- C. The Maine implied warranty law offers the following protection: if you have been sold a seriously defective product or component, even if the product has exceeded its express warranty period, then both the seller and the manufacturer can be required to repair it for you free of charge. In order to prove a breach of implied warranty you must be able to prove within the first four years from date of sale, that:
- (1) The item has a serious manufacturer’s defect;
- (2) You have not abused the item; and
- (3) The product (or defective component of the product) is still within its useful life (useful life will normally extend at the most four years from the time of sale).
- D. It is an unfair trade practice for a merchant (except a used car dealer) to attempt to disclaim verbally or in writing your implied warranty rights and to thereby limit your rights to an express warranty.
- E. Implied warranty rights and express warranty rights are often automatically transferred to second buyers.
- F. If an item is defective, you should take it back to the dealer and let the dealer arrange the repairs. You should not have to be responsible for returning it to the manufacturer.
To see a full list of Consumer Right Laws and to learn more: http://www.maine.gov/ag/consumer/consumer_law_guide.shtml
Free Consumer Mediation Services are available through the Consumer Protection Division of the Maine Attorney General's under their complaint-resolution program and is available to Maine businesses and consumers.
- Fraud 101: Beware of wiring money requests, don’t send money to someone you don’t know despite the void they may fill emotionally or the despair of their request, don’t reply to messaging looking for information that the legitimate company has on file, be weary of upfront fees with unrealistic promises and do your research when in doubt.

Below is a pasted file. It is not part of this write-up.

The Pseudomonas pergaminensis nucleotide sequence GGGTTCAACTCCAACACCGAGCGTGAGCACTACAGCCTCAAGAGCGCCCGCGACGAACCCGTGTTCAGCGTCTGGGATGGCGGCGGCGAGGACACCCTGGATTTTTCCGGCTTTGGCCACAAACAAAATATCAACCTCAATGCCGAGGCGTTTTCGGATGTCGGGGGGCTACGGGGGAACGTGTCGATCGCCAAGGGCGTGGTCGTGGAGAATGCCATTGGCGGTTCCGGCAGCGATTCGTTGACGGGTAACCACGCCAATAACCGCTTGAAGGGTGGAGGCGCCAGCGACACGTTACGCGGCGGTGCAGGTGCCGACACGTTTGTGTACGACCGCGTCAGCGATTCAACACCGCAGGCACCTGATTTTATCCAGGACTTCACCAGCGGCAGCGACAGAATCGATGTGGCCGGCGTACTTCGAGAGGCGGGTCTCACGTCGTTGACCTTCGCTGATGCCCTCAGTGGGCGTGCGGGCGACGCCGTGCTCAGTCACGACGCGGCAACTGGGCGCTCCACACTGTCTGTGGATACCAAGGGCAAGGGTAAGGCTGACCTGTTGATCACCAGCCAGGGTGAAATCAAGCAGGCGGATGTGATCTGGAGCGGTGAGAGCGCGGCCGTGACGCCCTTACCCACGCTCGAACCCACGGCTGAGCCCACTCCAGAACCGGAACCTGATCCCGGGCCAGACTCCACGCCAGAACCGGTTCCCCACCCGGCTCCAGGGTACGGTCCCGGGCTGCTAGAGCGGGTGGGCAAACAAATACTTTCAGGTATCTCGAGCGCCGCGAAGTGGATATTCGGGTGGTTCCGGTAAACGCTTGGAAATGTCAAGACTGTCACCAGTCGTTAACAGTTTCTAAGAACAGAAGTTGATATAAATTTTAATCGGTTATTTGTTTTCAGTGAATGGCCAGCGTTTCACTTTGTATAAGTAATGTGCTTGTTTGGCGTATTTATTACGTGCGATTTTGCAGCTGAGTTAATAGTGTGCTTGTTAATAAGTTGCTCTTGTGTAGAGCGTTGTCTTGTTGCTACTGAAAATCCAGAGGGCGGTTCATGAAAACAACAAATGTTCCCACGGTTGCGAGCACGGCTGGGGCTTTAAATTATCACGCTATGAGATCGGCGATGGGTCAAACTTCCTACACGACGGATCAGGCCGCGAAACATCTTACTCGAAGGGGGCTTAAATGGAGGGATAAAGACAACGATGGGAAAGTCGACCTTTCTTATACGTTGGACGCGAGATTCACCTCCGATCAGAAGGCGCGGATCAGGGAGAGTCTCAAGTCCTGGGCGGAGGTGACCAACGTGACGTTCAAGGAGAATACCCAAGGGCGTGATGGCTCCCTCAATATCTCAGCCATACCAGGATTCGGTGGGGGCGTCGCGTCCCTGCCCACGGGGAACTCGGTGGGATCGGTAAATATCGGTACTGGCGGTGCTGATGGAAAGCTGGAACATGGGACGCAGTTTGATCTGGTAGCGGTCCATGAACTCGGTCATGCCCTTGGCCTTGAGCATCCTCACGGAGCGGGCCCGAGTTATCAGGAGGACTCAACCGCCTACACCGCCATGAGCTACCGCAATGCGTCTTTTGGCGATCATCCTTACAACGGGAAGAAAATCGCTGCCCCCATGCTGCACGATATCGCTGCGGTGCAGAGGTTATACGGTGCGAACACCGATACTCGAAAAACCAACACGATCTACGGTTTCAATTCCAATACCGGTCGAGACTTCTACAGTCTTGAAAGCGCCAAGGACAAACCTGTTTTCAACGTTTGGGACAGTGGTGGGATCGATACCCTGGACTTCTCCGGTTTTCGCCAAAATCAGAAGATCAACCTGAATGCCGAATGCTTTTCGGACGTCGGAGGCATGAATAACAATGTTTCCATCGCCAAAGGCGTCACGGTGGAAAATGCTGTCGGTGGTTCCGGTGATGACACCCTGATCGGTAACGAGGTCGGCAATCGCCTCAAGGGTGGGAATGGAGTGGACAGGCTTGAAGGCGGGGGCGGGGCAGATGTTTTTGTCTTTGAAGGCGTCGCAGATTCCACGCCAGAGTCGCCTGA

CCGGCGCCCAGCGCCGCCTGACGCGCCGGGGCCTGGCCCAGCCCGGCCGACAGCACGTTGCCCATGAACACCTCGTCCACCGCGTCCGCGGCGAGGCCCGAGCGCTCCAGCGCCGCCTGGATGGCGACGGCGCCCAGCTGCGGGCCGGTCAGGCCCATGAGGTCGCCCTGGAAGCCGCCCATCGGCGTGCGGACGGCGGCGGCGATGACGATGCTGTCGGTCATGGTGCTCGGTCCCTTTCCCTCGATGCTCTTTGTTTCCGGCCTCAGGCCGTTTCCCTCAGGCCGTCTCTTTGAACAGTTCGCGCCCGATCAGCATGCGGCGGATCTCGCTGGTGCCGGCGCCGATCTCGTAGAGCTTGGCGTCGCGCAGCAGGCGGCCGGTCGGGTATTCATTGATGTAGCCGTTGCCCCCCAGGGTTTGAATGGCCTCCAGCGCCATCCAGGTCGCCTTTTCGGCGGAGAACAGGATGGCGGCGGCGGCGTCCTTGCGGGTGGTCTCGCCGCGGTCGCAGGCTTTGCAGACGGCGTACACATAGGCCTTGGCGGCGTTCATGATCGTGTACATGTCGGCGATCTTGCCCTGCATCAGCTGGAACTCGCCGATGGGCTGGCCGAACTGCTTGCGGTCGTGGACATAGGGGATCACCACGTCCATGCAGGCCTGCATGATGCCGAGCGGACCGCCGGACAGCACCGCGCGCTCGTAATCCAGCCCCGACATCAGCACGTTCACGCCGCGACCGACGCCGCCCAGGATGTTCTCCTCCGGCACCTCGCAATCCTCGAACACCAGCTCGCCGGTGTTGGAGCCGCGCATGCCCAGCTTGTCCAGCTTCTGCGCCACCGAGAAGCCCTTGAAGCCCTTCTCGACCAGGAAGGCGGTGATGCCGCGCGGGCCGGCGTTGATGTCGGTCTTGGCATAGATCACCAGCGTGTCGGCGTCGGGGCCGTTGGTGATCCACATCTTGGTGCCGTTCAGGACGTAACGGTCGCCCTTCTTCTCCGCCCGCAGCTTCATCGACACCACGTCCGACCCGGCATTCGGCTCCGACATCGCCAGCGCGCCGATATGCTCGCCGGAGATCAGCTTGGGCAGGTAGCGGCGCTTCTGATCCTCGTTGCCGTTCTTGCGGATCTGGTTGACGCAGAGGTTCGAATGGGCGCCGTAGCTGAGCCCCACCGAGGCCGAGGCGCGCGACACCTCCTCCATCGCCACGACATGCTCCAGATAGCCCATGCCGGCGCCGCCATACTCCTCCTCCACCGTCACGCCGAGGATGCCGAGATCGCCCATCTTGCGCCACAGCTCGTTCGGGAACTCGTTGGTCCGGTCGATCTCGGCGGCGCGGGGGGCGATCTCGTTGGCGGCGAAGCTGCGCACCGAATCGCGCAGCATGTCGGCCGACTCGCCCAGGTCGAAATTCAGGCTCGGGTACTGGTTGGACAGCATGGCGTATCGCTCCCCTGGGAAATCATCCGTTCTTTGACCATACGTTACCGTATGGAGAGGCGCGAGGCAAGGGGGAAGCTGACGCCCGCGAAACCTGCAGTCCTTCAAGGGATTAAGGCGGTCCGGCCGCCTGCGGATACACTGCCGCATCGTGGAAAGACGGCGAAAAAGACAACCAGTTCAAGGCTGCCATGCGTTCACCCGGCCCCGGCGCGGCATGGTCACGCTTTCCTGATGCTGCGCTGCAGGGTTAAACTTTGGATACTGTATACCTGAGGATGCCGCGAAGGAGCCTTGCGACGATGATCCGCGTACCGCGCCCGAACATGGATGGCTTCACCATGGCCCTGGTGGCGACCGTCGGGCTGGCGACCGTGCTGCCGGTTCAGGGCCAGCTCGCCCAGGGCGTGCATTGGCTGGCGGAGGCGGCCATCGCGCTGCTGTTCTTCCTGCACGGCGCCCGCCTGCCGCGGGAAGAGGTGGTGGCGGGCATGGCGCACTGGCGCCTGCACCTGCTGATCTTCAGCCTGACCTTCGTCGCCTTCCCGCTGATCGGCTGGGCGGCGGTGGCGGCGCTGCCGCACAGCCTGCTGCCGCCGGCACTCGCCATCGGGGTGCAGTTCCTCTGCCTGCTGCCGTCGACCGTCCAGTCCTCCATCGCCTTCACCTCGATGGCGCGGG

- If you believe you’ve been scammed or would like to file a complaint, contact: firstname.lastname@example.org or call 1-800-436-2131
Small Businesses are also often the target of Scammers. For more information on common scams including Directory Listing, Supply Deliveries, URL expiration, and Charity Cons visit: https://www.ftc.gov/tips-advice/business-center/guidance/small-business-scams
CREDIT FREEZE & REPORTS:
- Maine law allows individuals concerned with potential identity theft to freeze their credit for free without harming their credit score. Freezing one’s credit prevents unauthorized parties from accessing your credit report without permission. For instance, frozen credit would not allow unauthorized credit card companies to open an account in your name. For more info on freezing you’re credit visit: http://www.maine.gov/pfr/consumercredit/file_freeze_info.htm
- In addition, remember you’re entitled to a free credit report each year. For a free credit report visit: http://www.maine.gov/pfr/consumercredit/credit_report.htm
Thank you to Martha Currier, Complaint Examiner, from her informative presentation this past Wednesday at the Senator Inn in Augusta on behalf of the Maine Attorney General’s Consumer Protection Division.